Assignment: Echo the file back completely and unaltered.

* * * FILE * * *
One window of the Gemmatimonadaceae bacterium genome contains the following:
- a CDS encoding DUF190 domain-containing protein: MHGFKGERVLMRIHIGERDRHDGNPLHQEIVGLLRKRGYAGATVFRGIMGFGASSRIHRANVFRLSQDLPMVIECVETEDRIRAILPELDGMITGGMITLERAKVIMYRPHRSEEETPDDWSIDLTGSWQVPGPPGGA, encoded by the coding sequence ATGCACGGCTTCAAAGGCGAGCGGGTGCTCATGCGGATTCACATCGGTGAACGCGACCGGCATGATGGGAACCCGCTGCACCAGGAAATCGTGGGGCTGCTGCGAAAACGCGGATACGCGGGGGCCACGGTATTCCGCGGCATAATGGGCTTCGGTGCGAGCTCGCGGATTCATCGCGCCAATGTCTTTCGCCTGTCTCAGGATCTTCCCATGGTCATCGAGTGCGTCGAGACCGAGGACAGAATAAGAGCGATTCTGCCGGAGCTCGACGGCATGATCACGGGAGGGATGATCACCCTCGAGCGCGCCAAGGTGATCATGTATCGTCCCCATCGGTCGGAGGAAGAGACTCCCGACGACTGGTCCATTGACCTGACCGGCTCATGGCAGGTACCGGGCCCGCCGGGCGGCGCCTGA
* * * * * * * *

One window of the Gemmatimonadaceae bacterium genome contains the following:
- a CDS encoding DUF190 domain-containing protein: MHGFKGERVLMRIHIGERDRHDGNPLHQEIVGLLRKRGYAGATVFRGIMGFGASSRIHRANVFRLSQDLPMVIECVETEDRIRAILPELDGMITGGMITLERAKVIMYRPHRSEEETPDDWSIDLTGSWQVPGPPGGA, encoded by the coding sequence ATGCACGGCTTCAAAGGCGAGCGGGTGCTCATGCGGATTCACATCGGTGAACGCGACCGGCATGATGGGAACCCGCTGCACCAGGAAATCGTGGGGCTGCTGCGAAAACGCGGATACGCGGGGGCCACGGTATTCCGCGGCATAATGGGCTTCGGTGCGAGCTCGCGGATTCATCGCGCCAATGTCTTTCGCCTGTCTCAGGATCTTCCCATGGTCATCGAGTGCGTCGAGACCGAGGACAGAATAAGAGCGATTCTGCCGGAGCTCGACGGCATGATCACGGGAGGGATGATCACCCTCGAGCGCGCCAAGGTGATCATGTATCGTCCCCATCGGTCGGAGGAAGAGACTCCCGACGACTGGTCCATTGACCTGACCGGCTCATGGCAGGTACCGGGCCCGCCGGGCGGCGCCTGA